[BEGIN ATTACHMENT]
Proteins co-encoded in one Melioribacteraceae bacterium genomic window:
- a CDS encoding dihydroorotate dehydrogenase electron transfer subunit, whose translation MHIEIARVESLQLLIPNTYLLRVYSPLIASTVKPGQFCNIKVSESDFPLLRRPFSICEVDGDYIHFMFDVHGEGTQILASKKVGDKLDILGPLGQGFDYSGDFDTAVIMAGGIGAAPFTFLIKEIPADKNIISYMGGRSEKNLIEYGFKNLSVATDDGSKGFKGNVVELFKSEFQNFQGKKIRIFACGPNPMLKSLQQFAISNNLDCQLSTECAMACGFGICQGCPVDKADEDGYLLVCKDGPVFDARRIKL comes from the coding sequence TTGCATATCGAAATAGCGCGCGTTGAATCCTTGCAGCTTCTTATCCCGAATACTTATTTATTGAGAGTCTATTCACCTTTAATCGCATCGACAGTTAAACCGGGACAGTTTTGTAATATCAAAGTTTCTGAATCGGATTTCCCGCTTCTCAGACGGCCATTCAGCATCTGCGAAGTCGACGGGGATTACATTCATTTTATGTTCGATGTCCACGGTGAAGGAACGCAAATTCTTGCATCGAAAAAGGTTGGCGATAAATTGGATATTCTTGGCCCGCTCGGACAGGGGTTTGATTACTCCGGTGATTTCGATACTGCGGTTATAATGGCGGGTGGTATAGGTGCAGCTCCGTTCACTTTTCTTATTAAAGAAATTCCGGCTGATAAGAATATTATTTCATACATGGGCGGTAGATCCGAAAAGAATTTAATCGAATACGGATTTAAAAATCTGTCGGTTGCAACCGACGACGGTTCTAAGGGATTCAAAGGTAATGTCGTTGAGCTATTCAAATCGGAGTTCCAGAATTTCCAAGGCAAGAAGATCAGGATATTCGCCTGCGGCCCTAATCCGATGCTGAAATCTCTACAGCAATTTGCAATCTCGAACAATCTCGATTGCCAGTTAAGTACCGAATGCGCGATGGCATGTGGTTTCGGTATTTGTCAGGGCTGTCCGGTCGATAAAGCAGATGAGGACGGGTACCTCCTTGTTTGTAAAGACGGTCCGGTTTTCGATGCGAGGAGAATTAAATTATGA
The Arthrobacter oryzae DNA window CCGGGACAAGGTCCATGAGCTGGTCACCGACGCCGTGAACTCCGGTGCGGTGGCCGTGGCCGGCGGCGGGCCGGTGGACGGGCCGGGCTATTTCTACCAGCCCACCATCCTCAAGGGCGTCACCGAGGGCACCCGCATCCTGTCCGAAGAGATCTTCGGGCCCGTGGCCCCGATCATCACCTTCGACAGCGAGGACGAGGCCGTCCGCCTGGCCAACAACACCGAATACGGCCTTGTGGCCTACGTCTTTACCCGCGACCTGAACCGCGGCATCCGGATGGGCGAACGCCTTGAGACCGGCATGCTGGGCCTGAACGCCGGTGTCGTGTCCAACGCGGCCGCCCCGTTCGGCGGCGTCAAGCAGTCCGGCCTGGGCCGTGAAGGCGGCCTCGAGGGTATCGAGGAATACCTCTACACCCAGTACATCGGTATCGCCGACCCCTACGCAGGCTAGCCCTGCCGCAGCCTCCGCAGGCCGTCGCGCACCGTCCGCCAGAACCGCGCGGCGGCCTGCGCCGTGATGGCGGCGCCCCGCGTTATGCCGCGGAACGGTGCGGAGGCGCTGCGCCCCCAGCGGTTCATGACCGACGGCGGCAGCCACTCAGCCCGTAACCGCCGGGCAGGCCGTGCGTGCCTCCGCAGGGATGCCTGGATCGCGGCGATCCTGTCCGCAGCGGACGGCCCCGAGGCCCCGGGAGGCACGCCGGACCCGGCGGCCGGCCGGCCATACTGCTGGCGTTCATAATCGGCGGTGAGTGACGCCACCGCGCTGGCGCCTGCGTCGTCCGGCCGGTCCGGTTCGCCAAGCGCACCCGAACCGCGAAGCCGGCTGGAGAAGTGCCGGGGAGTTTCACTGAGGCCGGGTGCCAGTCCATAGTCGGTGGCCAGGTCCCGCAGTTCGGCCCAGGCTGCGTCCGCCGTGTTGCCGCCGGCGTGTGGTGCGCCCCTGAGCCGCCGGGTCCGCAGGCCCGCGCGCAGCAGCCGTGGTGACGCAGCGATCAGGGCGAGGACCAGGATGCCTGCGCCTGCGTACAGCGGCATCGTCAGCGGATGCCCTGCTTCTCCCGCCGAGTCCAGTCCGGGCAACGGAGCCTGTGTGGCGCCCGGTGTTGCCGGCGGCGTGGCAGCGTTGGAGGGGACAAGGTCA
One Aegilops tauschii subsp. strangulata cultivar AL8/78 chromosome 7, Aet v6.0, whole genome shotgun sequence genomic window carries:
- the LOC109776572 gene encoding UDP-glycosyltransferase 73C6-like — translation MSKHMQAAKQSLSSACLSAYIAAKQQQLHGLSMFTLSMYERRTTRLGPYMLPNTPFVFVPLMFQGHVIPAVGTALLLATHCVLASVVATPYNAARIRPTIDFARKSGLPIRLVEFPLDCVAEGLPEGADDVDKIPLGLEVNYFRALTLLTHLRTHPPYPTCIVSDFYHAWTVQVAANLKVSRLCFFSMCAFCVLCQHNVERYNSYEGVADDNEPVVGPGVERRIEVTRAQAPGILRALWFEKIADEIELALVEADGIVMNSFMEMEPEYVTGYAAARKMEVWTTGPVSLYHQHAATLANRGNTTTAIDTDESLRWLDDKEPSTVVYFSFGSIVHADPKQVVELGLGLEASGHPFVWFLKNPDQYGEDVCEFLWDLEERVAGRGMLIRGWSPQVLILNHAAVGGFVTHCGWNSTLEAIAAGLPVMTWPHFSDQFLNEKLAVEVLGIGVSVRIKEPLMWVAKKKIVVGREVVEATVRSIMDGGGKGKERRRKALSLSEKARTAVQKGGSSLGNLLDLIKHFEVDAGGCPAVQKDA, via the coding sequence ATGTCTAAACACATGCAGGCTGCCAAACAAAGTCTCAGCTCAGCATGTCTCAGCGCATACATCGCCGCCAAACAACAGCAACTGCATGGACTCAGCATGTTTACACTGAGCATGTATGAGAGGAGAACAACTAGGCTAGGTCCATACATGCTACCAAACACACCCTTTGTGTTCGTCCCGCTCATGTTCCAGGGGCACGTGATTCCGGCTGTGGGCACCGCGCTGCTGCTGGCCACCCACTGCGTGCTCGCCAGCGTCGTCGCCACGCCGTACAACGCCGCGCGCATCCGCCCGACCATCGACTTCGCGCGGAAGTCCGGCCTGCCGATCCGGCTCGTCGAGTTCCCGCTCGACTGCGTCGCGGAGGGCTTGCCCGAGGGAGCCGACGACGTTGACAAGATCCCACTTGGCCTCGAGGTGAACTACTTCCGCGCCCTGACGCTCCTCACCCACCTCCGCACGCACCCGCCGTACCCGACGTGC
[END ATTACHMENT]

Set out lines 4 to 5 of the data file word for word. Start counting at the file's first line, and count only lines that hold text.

One Aegilops tauschii subsp. strangulata cultivar AL8/78 chromosome 7, Aet v6.0, whole genome shotgun sequence genomic window carries:
- the LOC109776572 gene encoding UDP-glycosyltransferase 73C6-like — translation MSKHMQAAKQSLSSACLSAYIAAKQQQLHGLSMFTLSMYERRTTRLGPYMLPNTPFVFVPLMFQGHVIPAVGTALLLATHCVLASVVATPYNAARIRPTIDFARKSGLPIRLVEFPLDCVAEGLPEGADDVDKIPLGLEVNYFRALTLLTHLRTHPPYPTCIVSDFYHAWTVQVAANLKVSRLCFFSMCAFCVLCQHNVERYNSYEGVADDNEPVVGPGVERRIEVTRAQAPGILRALWFEKIADEIELALVEADGIVMNSFMEMEPEYVTGYAAARKMEVWTTGPVSLYHQHAATLANRGNTTTAIDTDESLRWLDDKEPSTVVYFSFGSIVHADPKQVVELGLGLEASGHPFVWFLKNPDQYGEDVCEFLWDLEERVAGRGMLIRGWSPQVLILNHAAVGGFVTHCGWNSTLEAIAAGLPVMTWPHFSDQFLNEKLAVEVLGIGVSVRIKEPLMWVAKKKIVVGREVVEATVRSIMDGGGKGKERRRKALSLSEKARTAVQKGGSSLGNLLDLIKHFEVDAGGCPAVQKDA, via the coding sequence ATGTCTAAACACATGCAGGCTGCCAAACAAAGTCTCAGCTCAGCATGTCTCAGCGCATACATCGCCGCCAAACAACAGCAACTGCATGGACTCAGCATGTTTACACTGAGCATGTATGAGAGGAGAACAACTAGGCTAGGTCCATACATGCTACCAAACACACCCTTTGTGTTCGTCCCGCTCATGTTCCAGGGGCACGTGATTCCGGCTGTGGGCACCGCGCTGCTGCTGGCCACCCACTGCGTGCTCGCCAGCGTCGTCGCCACGCCGTACAACGCCGCGCGCATCCGCCCGACCATCGACTTCGCGCGGAAGTCCGGCCTGCCGATCCGGCTCGTCGAGTTCCCGCTCGACTGCGTCGCGGAGGGCTTGCCCGAGGGAGCCGACGACGTTGACAAGATCCCACTTGGCCTCGAGGTGAACTACTTCCGCGCCCTGACGCTCCTCACCCACCTCCGCACGCACCCGCCGTACCCGACGTGC